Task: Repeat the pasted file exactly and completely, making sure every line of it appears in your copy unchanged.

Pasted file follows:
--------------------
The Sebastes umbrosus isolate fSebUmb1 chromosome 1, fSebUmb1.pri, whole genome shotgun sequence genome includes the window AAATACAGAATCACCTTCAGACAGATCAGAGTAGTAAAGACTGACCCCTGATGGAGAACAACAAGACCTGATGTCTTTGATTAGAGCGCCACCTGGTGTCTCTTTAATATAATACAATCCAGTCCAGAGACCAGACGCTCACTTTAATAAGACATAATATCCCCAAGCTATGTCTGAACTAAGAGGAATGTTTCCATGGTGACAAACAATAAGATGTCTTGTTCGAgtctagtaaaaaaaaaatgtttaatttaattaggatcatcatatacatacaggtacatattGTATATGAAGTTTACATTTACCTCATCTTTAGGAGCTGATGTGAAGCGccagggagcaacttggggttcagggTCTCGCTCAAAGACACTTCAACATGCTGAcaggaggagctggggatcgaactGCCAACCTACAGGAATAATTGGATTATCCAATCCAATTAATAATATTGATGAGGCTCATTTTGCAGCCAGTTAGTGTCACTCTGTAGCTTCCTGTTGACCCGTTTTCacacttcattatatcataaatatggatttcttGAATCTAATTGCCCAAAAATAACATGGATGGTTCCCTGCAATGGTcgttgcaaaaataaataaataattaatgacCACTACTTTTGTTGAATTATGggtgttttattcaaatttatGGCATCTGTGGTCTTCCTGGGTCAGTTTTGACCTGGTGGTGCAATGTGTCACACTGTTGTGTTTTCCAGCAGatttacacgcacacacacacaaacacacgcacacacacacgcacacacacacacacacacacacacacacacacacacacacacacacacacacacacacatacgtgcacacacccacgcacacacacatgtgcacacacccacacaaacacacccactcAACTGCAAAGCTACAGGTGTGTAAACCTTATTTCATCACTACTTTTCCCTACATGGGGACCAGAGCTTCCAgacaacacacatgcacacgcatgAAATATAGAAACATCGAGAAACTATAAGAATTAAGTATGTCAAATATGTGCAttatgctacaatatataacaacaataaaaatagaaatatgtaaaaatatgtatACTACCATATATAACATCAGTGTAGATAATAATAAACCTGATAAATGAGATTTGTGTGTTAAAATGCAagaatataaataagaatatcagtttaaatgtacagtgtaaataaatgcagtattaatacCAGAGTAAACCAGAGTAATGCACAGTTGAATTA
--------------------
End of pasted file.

The Sebastes umbrosus isolate fSebUmb1 chromosome 1, fSebUmb1.pri, whole genome shotgun sequence genome includes the window AAATACAGAATCACCTTCAGACAGATCAGAGTAGTAAAGACTGACCCCTGATGGAGAACAACAAGACCTGATGTCTTTGATTAGAGCGCCACCTGGTGTCTCTTTAATATAATACAATCCAGTCCAGAGACCAGACGCTCACTTTAATAAGACATAATATCCCCAAGCTATGTCTGAACTAAGAGGAATGTTTCCATGGTGACAAACAATAAGATGTCTTGTTCGAgtctagtaaaaaaaaaatgtttaatttaattaggatcatcatatacatacaggtacatattGTATATGAAGTTTACATTTACCTCATCTTTAGGAGCTGATGTGAAGCGccagggagcaacttggggttcagggTCTCGCTCAAAGACACTTCAACATGCTGAcaggaggagctggggatcgaactGCCAACCTACAGGAATAATTGGATTATCCAATCCAATTAATAATATTGATGAGGCTCATTTTGCAGCCAGTTAGTGTCACTCTGTAGCTTCCTGTTGACCCGTTTTCacacttcattatatcataaatatggatttcttGAATCTAATTGCCCAAAAATAACATGGATGGTTCCCTGCAATGGTcgttgcaaaaataaataaataattaatgacCACTACTTTTGTTGAATTATGggtgttttattcaaatttatGGCATCTGTGGTCTTCCTGGGTCAGTTTTGACCTGGTGGTGCAATGTGTCACACTGTTGTGTTTTCCAGCAGatttacacgcacacacacacaaacacacgcacacacacacgcacacacacacacacacacacacacacacacacacacacacacacacacacacacacacatacgtgcacacacccacgcacacacacatgtgcacacacccacacaaacacacccactcAACTGCAAAGCTACAGGTGTGTAAACCTTATTTCATCACTACTTTTCCCTACATGGGGACCAGAGCTTCCAgacaacacacatgcacacgcatgAAATATAGAAACATCGAGAAACTATAAGAATTAAGTATGTCAAATATGTGCAttatgctacaatatataacaacaataaaaatagaaatatgtaaaaatatgtatACTACCATATATAACATCAGTGTAGATAATAATAAACCTGATAAATGAGATTTGTGTGTTAAAATGCAagaatataaataagaatatcagtttaaatgtacagtgtaaataaatgcagtattaatacCAGAGTAAACCAGAGTAATGCACAGTTGAATTA